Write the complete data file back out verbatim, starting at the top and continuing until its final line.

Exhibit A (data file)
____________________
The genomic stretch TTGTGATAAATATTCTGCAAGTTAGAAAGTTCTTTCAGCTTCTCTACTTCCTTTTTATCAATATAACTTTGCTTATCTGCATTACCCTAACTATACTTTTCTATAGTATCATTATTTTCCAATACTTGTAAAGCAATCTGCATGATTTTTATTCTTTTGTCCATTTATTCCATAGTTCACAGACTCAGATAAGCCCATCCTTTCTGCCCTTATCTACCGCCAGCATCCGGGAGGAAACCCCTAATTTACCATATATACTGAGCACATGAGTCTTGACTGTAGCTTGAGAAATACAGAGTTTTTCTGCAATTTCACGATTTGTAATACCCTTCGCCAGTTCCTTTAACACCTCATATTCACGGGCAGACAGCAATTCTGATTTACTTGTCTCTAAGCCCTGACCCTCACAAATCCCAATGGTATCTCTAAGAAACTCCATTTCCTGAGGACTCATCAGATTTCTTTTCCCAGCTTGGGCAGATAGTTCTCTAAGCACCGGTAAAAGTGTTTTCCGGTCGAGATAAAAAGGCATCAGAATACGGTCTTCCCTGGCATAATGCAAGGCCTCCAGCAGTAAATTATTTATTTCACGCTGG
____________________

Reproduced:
The genomic stretch TTGTGATAAATATTCTGCAAGTTAGAAAGTTCTTTCAGCTTCTCTACTTCCTTTTTATCAATATAACTTTGCTTATCTGCATTACCCTAACTATACTTTTCTATAGTATCATTATTTTCCAATACTTGTAAAGCAATCTGCATGATTTTTATTCTTTTGTCCATTTATTCCATAGTTCACAGACTCAGATAAGCCCATCCTTTCTGCCCTTATCTACCGCCAGCATCCGGGAGGAAACCCCTAATTTACCATATATACTGAGCACATGAGTCTTGACTGTAGCTTGAGAAATACAGAGTTTTTCTGCAATTTCACGATTTGTAATACCCTTCGCCAGTTCCTTTAACACCTCATATTCACGGGCAGACAGCAATTCTGATTTACTTGTCTCTAAGCCCTGACCCTCACAAATCCCAATGGTATCTCTAAGAAACTCCATTTCCTGAGGACTCATCAGATTTCTTTTCCCAGCTTGGGCAGATAGTTCTCTAAGCACCGGTAAAAGTGTTTTCCGGTCGAGATAAAAAGGCATCAGAATACGGTCTTCCCTGGCATAATGCAAGGCCTCCAGCAGTAAATTATTTATTTCACGCTGG